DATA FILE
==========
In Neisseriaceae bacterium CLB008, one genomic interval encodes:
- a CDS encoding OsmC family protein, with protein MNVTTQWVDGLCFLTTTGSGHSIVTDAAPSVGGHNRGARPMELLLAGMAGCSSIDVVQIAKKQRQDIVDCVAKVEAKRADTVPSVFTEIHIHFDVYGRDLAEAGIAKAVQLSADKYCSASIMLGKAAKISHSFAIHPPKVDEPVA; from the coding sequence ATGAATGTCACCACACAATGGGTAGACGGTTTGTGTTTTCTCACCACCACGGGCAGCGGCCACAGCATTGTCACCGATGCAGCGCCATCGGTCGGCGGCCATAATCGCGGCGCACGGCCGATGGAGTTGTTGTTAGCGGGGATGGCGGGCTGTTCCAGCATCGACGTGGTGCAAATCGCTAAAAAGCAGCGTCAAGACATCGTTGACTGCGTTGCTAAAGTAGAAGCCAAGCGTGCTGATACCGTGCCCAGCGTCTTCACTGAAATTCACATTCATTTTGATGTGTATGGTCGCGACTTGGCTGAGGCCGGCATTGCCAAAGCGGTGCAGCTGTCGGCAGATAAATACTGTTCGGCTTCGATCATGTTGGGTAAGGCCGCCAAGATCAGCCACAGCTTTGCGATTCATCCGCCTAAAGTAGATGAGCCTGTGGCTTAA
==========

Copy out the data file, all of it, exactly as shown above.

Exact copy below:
In Neisseriaceae bacterium CLB008, one genomic interval encodes:
- a CDS encoding OsmC family protein, with protein MNVTTQWVDGLCFLTTTGSGHSIVTDAAPSVGGHNRGARPMELLLAGMAGCSSIDVVQIAKKQRQDIVDCVAKVEAKRADTVPSVFTEIHIHFDVYGRDLAEAGIAKAVQLSADKYCSASIMLGKAAKISHSFAIHPPKVDEPVA; from the coding sequence ATGAATGTCACCACACAATGGGTAGACGGTTTGTGTTTTCTCACCACCACGGGCAGCGGCCACAGCATTGTCACCGATGCAGCGCCATCGGTCGGCGGCCATAATCGCGGCGCACGGCCGATGGAGTTGTTGTTAGCGGGGATGGCGGGCTGTTCCAGCATCGACGTGGTGCAAATCGCTAAAAAGCAGCGTCAAGACATCGTTGACTGCGTTGCTAAAGTAGAAGCCAAGCGTGCTGATACCGTGCCCAGCGTCTTCACTGAAATTCACATTCATTTTGATGTGTATGGTCGCGACTTGGCTGAGGCCGGCATTGCCAAAGCGGTGCAGCTGTCGGCAGATAAATACTGTTCGGCTTCGATCATGTTGGGTAAGGCCGCCAAGATCAGCCACAGCTTTGCGATTCATCCGCCTAAAGTAGATGAGCCTGTGGCTTAA